Posts tagged "UFT"
November 21, 2013
Special education teachers say it’s a common feeling: the students are gone for the day, and it’s time for the real work to begin. But if they need to record something on a student’s Individualized Education Program, it’s probably too late.
Early efforts to curb overtime payments have now become policy, as the Department of Education reminds principals to keep staff members out of SESIS—the online system that tracks special education students—after the school day ends unless the principal has committed to pay for that time. The reminders were spurred by arbitration that ultimately cost the city $41 million in belated overtime to teachers and staff whose after-hours work violated union contracts.
For months, some principals have been looking for ways to give teachers more time during the day to work with the notoriously glitchy system (made more frustrating by slow school Internet speeds). But teachers and principals say that serious problems remain, as students’ information is now updated more slowly, data entry takes time away from student interaction, and some teachers continue to work without pay.
“Is that the reality? Of course it’s the reality,” said Carmen Alvarez, the UFT’s vice president for special education, of the continuing issues. “Do I like it? No. Did we tell it to the DOE three years ago in writing? Yes.” (more…)
October 8, 2013
At a panel geared toward current and potential education funders in New York City, city and state officials said they’d like to see some changes that philanthropy can’t produce. City Department of Education Deputy Chancellor Shael Polakow-Suransky and State Education Commissioner John King both said they want to see the city’s next mayor use contract negotiations with the teachers union to give educators time to work together.
“The next union contract needs more professional development time,” Polakow-Suransky said. “One of the biggest mistakes Randi and Klein made in the last contract was removing professional development time.”
He was referring to Randi Weingarten and Joel Klein, who as UFT president and chancellor in 2005 negotiated a contract that traded about two hours a week of teacher training time for more teacher time with struggling students.
The city’s contract with the teacher’s union has expired, as have the contracts of all labor unions in the city, and one of the new mayor’s first tasks will be to negotiate a new one. (more…)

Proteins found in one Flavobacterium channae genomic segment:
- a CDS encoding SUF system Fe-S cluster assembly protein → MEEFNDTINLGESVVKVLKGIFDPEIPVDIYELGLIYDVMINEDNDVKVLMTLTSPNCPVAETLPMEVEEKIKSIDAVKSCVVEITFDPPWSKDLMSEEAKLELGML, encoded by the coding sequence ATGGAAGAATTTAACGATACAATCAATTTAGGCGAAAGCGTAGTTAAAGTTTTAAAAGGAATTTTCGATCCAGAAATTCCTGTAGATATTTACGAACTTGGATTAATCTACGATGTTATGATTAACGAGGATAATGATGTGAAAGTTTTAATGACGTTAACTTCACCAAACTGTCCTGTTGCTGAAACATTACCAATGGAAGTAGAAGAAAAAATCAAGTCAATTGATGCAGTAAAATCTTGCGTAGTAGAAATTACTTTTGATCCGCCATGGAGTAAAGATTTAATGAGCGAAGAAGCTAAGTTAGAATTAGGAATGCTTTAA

September 18, 2013
The city teachers union formally endorsed Democratic mayoral nominee Bill de Blasio this afternoon, putting a finishing touch on a delicate post-primary process that included a secret meeting at the the union’s headquarters over the weekend.
The endorsement comes two days after de Blasio’s closest rival and the union’s original pick, Bill Thompson, conceded in the Democratic primary. Made with little of the fanfare that accompanied the union’s decision to back Thompson in June, the endorsement also shifts the focus of the mayoral race fully onto the race between de Blasio and Republican nominee Joe Lhota.
De Blasio spoke to teachers who make up the union’s Delegate Assembly at UFT headquarters shortly after they voted on a resolution to give him their endorsement. He then appeared with President Michael Mulgrew and about a dozen supporters at a staid press conference in a building next door.
De Blasio credited Mulgrew for brokering the concession agreement with Thompson, which took place at UFT headquarters on Saturday night. Mulgrew said the conversation between the primary rivals was not contentious.
“In the end, the decision was made that what was in the best interest of the city was to unite the Democratic party to make sure that a Democrat becomes the mayor of New York City and not the Republican nominee,” Mulgrew said. (more…)
September 16, 2013
The next phase of the education election kicked off today as the UFT’s pick for mayor conceded the Democratic nomination on the steps of City Hall.
UFT President Michael Mulgrew, who was among Bill Thompson’s supporters at the event this morning, threw his support behind Bill de Blasio, who finished last week’s primary with a commanding lead. He said he would ask the union’s leadership to endorse de Blasio this week.
Thompson’s loss was a significant blow for the UFT, which had declined to endorse mayoral candidates in the two previous mayoral elections and has not picked a winner since 1989. This year, the union decided to back Thompson, who ran unsuccessfully against Mayor Bloomberg in 2009, after determining in June that the former school board president and city comptroller had the best chance of winning in November. (more…)
August 30, 2013
The teachers union accelerated its political spending this month, pouring nearly $1 million into the campaigns of Bill Thompson and other candidates who received the union’s endorsement.
The political committee set up for the United Federation of Teachers, called United for the Future, has so far spent just over $1.5 million on the 2013 elections, campaign filings show. Most has been spent on Thompson, but nearly $300,000 also went to local city council races and $28,000 toward comptroller.